The hospital also has a high prevalence of patients with addiction and behavioral health issues, according to Driscoll, so much so that a separate tent had to be erected outside just to assist those people as they are admitted.
Until more help arrives, the hospital and its workers are managing the pandemic “one hour at a time, one day at a time,” said chief operating officer Jeff Stout.
“As an operator, I think about [the worst-case scenario] every day, but I still don’t know the answer to the question,” Stout said. “You just have to break it down into smaller increments and work your way through each individual situation and each individual patient.”
The approach seemed to be working for Mojisola “Lucky” Peregrino, an RN in one of the outdoor field tents Tuesday.
All 15 stations inside the makeshift tent were occupied by patients who were being assessed for COVID-19 intake. Some were on their phones while others curled up under a blanket, bare utility bulbs buzzing overhead.
Peregrino said many patients are frightened or panicked when they arrive, particularly those who are having COVID-related respiratory issues, so she focuses on calming them down, lowering their heart rates and reassuring them that they’re in good hands.
“I’m a nurse, so right now I worry about the patients I have to take care of,” she said. “We have to support each other, be gentle with each other and be kind to each other.”
It’s an ethos displayed by many of the healthcare workers at MLK, who, despite conditions that might easily overwhelm, said they are drawn to the hospital specifically because of its mission to serve its community — a community that was all but forgotten by the nation’s healthcare system long before the current crisis began.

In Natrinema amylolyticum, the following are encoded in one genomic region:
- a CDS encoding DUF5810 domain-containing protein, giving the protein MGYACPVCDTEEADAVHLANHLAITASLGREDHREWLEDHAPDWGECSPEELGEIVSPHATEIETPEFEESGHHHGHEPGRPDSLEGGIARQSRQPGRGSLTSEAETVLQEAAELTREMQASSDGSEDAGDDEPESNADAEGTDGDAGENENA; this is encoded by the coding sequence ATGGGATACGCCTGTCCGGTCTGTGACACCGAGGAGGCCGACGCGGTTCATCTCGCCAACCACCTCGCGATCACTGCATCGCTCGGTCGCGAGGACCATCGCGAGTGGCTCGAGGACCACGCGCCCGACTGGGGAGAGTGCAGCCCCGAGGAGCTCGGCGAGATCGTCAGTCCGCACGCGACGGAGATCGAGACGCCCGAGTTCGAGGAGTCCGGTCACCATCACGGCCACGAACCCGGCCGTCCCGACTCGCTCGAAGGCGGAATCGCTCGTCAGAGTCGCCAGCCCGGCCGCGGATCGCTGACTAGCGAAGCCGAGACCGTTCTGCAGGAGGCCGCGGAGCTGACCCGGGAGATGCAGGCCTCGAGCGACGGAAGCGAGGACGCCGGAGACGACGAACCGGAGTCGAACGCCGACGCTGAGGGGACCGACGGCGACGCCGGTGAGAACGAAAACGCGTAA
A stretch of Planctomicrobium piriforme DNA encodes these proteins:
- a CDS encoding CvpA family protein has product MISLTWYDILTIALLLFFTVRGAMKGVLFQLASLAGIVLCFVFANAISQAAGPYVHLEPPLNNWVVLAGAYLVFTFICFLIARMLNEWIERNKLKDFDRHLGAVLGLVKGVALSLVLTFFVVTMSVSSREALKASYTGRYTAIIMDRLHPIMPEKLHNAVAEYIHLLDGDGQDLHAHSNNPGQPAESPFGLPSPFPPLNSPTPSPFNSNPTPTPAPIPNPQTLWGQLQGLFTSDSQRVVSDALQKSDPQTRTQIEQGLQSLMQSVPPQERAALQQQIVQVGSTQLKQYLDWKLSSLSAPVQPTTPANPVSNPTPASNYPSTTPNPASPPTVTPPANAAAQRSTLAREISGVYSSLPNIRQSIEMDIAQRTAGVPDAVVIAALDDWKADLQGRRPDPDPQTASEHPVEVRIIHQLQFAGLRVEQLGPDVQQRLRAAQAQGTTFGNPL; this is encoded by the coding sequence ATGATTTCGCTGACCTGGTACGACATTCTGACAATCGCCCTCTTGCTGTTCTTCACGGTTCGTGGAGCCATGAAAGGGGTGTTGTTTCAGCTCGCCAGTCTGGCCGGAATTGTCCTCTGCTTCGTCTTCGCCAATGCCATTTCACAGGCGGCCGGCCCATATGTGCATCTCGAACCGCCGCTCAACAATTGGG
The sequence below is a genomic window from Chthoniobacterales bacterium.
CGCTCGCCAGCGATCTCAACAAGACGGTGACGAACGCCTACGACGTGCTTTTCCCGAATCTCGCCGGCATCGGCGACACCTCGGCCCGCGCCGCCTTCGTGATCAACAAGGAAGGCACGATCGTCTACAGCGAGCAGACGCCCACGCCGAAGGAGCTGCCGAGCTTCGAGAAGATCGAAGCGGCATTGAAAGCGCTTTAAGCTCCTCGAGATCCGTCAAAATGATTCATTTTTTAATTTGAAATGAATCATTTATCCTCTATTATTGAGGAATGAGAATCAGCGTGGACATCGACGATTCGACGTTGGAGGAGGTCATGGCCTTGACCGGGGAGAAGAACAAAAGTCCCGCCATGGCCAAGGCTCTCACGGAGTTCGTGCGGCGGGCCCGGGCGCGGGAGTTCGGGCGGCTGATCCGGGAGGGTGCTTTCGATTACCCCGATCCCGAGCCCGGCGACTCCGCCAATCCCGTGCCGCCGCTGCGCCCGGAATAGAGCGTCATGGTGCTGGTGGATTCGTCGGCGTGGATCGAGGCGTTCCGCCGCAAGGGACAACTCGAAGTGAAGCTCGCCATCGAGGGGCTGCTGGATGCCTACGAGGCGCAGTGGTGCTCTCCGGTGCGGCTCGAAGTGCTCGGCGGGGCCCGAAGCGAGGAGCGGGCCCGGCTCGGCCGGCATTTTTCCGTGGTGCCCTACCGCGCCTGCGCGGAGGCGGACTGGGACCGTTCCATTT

In the ICU, Dr. Jason Prasso said he has worked to develop a post-care system for those who recover from the coronavirus, including regular check-ins to help maintain their health.
Prasso said patients who can return to homes without food insecurity or financial issues are in a much different situation than many of the patients he treats.
Some without health insurance can’t afford physical therapy, while others may soon face eviction because they couldn’t work while they were in the hospital. Others still can’t turn to their families for in-home care because they have to continue to work amid the pandemic.
“It just snowballs,” he said while wearing a thick, air-purifying helmet. “We’re trying to be as comprehensive as we can be, but it’s even a challenge for some people to get to appointments.”
As he spoke, he continually scanned the 10-bed ICU for any signs of emergency. Behind him, lights blinked, nurses checked vitals and patients’ chests heaved and deflated with mechanical regularity under thin green blankets.
Prasso holds onto hope for all of his patients, he said, but the statistics suggest that seven out of 10 COVID-19 patients on a mechanical ventilator won’t survive.
Just hours later, the patient whose husband was en route in an ambulance succumbed to the virus, he said Wednesday.
Now Prasso and the rest of the healthcare workers at MLK are bracing for the post-Christmas surge of COVID-19 that is expected to arrive in the coming weeks.
They’re as ready as they can be, but for a hospital already struggling under the weight of one healthcare crisis, he knows the odds aren’t always on their side.
“The patients here,” he said, “are particularly helpless in this battle.”